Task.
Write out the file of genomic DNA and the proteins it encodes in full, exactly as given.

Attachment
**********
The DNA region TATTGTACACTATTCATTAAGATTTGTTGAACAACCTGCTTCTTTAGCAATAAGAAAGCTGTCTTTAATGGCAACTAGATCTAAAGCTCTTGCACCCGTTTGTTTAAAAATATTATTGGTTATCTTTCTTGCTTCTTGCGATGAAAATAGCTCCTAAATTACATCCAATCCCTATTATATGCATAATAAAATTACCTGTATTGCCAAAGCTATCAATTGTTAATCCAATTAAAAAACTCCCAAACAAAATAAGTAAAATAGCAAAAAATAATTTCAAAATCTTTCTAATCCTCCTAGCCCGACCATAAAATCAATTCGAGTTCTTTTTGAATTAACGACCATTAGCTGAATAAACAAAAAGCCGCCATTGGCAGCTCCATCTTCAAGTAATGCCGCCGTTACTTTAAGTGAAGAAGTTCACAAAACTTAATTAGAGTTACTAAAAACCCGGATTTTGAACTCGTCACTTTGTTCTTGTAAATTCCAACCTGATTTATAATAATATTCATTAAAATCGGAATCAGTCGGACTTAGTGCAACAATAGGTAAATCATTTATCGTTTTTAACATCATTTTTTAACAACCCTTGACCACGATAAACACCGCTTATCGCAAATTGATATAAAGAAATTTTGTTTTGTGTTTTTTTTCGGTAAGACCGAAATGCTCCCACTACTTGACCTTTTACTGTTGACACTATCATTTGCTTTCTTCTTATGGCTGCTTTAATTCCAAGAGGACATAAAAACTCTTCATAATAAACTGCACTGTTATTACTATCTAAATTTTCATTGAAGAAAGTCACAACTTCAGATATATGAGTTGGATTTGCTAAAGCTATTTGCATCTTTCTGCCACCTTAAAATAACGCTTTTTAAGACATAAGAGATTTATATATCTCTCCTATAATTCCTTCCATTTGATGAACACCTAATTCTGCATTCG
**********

The DNA region TATTGTACACTATTCATTAAGATTTGTTGAACAACCTGCTTCTTTAGCAATAAGAAAGCTGTCTTTAATGGCAACTAGATCTAAAGCTCTTGCACCCGTTTGTTTAAAAATATTATTGGTTATCTTTCTTGCTTCTTGCGATGAAAATAGCTCCTAAATTACATCCAATCCCTATTATATGCATAATAAAATTACCTGTATTGCCAAAGCTATCAATTGTTAATCCAATTAAAAAACTCCCAAACAAAATAAGTAAAATAGCAAAAAATAATTTCAAAATCTTTCTAATCCTCCTAGCCCGACCATAAAATCAATTCGAGTTCTTTTTGAATTAACGACCATTAGCTGAATAAACAAAAAGCCGCCATTGGCAGCTCCATCTTCAAGTAATGCCGCCGTTACTTTAAGTGAAGAAGTTCACAAAACTTAATTAGAGTTACTAAAAACCCGGATTTTGAACTCGTCACTTTGTTCTTGTAAATTCCAACCTGATTTATAATAATATTCATTAAAATCGGAATCAGTCGGACTTAGTGCAACAATAGGTAAATCATTTATCGTTTTTAACATCATTTTTTAACAACCCTTGACCACGATAAACACCGCTTATCGCAAATTGATATAAAGAAATTTTGTTTTGTGTTTTTTTTCGGTAAGACCGAAATGCTCCCACTACTTGACCTTTTACTGTTGACACTATCATTTGCTTTCTTCTTATGGCTGCTTTAATTCCAAGAGGACATAAAAACTCTTCATAATAAACTGCACTGTTATTACTATCTAAATTTTCATTGAAGAAAGTCACAACTTCAGATATATGAGTTGGATTTGCTAAAGCTATTTGCATCTTTCTGCCACCTTAAAATAACGCTTTTTAAGACATAAGAGATTTATATATCTCTCCTATAATTCCTTCCATTTGATGAACACCTAATTCTGCATTCG